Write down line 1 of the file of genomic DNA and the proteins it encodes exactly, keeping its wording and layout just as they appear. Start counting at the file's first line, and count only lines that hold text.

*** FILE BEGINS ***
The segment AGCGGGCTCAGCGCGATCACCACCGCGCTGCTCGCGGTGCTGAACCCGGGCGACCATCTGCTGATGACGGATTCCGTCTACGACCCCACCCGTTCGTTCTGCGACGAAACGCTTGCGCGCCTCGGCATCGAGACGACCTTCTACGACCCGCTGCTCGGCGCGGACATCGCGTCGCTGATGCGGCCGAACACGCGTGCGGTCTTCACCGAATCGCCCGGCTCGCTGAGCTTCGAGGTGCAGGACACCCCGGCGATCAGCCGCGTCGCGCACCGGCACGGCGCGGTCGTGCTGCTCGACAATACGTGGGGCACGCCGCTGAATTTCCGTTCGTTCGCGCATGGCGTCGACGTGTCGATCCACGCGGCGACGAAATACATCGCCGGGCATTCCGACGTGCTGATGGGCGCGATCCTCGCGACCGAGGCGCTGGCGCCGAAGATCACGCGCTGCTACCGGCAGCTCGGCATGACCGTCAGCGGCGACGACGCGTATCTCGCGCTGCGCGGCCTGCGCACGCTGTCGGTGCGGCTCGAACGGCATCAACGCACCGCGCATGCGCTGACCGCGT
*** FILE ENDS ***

The segment AGCGGGCTCAGCGCGATCACCACCGCGCTGCTCGCGGTGCTGAACCCGGGCGACCATCTGCTGATGACGGATTCCGTCTACGACCCCACCCGTTCGTTCTGCGACGAAACGCTTGCGCGCCTCGGCATCGAGACGACCTTCTACGACCCGCTGCTCGGCGCGGACATCGCGTCGCTGATGCGGCCGAACACGCGTGCGGTCTTCACCGAATCGCCCGGCTCGCTGAGCTTCGAGGTGCAGGACACCCCGGCGATCAGCCGCGTCGCGCACCGGCACGGCGCGGTCGTGCTGCTCGACAATACGTGGGGCACGCCGCTGAATTTCCGTTCGTTCGCGCATGGCGTCGACGTGTCGATCCACGCGGCGACGAAATACATCGCCGGGCATTCCGACGTGCTGATGGGCGCGATCCTCGCGACCGAGGCGCTGGCGCCGAAGATCACGCGCTGCTACCGGCAGCTCGGCATGACCGTCAGCGGCGACGACGCGTATCTCGCGCTGCGCGGCCTGCGCACGCTGTCGGTGCGGCTCGAACGGCATCAACGCACCGCGCATGCGCTGACCGCGT